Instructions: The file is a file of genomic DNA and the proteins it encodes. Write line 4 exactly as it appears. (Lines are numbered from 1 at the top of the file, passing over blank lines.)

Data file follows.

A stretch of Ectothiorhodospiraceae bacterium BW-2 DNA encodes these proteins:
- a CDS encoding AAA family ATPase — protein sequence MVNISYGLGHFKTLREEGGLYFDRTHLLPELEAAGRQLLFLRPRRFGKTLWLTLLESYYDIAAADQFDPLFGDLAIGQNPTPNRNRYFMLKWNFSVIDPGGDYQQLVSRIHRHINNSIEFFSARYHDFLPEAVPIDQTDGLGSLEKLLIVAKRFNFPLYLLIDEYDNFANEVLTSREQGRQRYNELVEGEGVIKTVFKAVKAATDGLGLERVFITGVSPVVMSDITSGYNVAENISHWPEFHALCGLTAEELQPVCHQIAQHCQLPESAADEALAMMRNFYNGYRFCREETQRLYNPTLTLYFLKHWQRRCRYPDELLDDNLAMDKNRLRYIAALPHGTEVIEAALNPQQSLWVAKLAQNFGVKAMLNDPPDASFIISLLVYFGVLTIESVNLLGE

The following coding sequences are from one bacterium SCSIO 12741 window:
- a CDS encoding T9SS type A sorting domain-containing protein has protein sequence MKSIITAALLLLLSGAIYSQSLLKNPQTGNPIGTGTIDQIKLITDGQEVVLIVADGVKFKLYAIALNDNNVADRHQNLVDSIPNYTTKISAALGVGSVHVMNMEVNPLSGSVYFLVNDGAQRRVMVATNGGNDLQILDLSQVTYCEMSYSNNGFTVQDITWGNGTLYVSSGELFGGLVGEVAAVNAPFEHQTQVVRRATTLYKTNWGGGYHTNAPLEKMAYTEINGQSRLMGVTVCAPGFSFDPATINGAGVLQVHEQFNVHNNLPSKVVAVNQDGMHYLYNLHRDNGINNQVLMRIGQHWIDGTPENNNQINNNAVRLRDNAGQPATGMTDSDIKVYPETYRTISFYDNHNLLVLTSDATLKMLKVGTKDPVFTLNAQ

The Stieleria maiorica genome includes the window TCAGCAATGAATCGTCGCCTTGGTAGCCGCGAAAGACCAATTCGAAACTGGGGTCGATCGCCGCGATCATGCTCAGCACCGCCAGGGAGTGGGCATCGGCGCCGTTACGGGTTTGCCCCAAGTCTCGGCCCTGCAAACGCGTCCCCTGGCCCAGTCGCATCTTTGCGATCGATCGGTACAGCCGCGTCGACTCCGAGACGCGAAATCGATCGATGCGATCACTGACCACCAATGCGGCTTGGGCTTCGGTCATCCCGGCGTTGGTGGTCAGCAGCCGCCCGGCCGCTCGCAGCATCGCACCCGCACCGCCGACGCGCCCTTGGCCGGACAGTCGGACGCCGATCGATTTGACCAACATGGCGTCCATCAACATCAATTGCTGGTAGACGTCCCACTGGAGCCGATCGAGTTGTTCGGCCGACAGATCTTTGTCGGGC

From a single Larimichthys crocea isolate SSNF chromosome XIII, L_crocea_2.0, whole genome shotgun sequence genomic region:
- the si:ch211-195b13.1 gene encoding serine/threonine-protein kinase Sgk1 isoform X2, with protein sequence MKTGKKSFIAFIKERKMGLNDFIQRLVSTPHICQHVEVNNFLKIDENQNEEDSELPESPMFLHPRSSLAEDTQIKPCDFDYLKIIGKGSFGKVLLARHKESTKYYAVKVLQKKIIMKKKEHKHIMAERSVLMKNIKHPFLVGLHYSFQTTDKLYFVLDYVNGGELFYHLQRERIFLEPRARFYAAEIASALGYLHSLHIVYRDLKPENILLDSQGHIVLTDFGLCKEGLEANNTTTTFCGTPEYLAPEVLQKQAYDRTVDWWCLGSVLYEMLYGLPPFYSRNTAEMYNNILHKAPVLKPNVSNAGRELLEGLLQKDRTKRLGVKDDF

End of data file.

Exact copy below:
- a CDS encoding T9SS type A sorting domain-containing protein has protein sequence MKSIITAALLLLLSGAIYSQSLLKNPQTGNPIGTGTIDQIKLITDGQEVVLIVADGVKFKLYAIALNDNNVADRHQNLVDSIPNYTTKISAALGVGSVHVMNMEVNPLSGSVYFLVNDGAQRRVMVATNGGNDLQILDLSQVTYCEMSYSNNGFTVQDITWGNGTLYVSSGELFGGLVGEVAAVNAPFEHQTQVVRRATTLYKTNWGGGYHTNAPLEKMAYTEINGQSRLMGVTVCAPGFSFDPATINGAGVLQVHEQFNVHNNLPSKVVAVNQDGMHYLYNLHRDNGINNQVLMRIGQHWIDGTPENNNQINNNAVRLRDNAGQPATGMTDSDIKVYPETYRTISFYDNHNLLVLTSDATLKMLKVGTKDPVFTLNAQ